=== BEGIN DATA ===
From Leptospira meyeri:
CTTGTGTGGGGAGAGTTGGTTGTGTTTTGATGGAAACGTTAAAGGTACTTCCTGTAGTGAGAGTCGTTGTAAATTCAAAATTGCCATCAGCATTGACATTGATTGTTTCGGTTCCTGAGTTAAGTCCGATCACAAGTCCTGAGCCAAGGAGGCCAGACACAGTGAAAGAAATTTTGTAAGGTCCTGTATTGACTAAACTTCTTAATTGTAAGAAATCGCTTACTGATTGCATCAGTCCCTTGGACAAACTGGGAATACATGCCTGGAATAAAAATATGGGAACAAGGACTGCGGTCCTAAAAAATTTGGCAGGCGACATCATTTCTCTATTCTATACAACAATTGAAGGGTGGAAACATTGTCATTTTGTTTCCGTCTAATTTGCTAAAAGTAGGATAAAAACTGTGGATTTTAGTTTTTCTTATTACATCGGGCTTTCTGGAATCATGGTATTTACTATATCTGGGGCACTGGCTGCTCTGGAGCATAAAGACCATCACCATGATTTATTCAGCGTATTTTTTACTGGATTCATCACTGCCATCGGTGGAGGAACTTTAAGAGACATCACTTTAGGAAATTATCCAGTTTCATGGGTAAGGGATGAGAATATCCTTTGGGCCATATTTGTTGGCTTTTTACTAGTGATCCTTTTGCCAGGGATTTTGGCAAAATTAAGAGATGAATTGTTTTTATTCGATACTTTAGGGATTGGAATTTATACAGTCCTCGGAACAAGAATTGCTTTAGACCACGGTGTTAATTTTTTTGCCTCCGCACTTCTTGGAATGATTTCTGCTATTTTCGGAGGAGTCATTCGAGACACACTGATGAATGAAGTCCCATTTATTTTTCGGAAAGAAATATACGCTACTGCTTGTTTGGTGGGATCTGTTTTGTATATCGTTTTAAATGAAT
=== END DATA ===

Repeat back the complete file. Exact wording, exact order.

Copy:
From Leptospira meyeri:
CTTGTGTGGGGAGAGTTGGTTGTGTTTTGATGGAAACGTTAAAGGTACTTCCTGTAGTGAGAGTCGTTGTAAATTCAAAATTGCCATCAGCATTGACATTGATTGTTTCGGTTCCTGAGTTAAGTCCGATCACAAGTCCTGAGCCAAGGAGGCCAGACACAGTGAAAGAAATTTTGTAAGGTCCTGTATTGACTAAACTTCTTAATTGTAAGAAATCGCTTACTGATTGCATCAGTCCCTTGGACAAACTGGGAATACATGCCTGGAATAAAAATATGGGAACAAGGACTGCGGTCCTAAAAAATTTGGCAGGCGACATCATTTCTCTATTCTATACAACAATTGAAGGGTGGAAACATTGTCATTTTGTTTCCGTCTAATTTGCTAAAAGTAGGATAAAAACTGTGGATTTTAGTTTTTCTTATTACATCGGGCTTTCTGGAATCATGGTATTTACTATATCTGGGGCACTGGCTGCTCTGGAGCATAAAGACCATCACCATGATTTATTCAGCGTATTTTTTACTGGATTCATCACTGCCATCGGTGGAGGAACTTTAAGAGACATCACTTTAGGAAATTATCCAGTTTCATGGGTAAGGGATGAGAATATCCTTTGGGCCATATTTGTTGGCTTTTTACTAGTGATCCTTTTGCCAGGGATTTTGGCAAAATTAAGAGATGAATTGTTTTTATTCGATACTTTAGGGATTGGAATTTATACAGTCCTCGGAACAAGAATTGCTTTAGACCACGGTGTTAATTTTTTTGCCTCCGCACTTCTTGGAATGATTTCTGCTATTTTCGGAGGAGTCATTCGAGACACACTGATGAATGAAGTCCCATTTATTTTTCGGAAAGAAATATACGCTACTGCTTGTTTGGTGGGATCTGTTTTGTATATCGTTTTAAATGAAT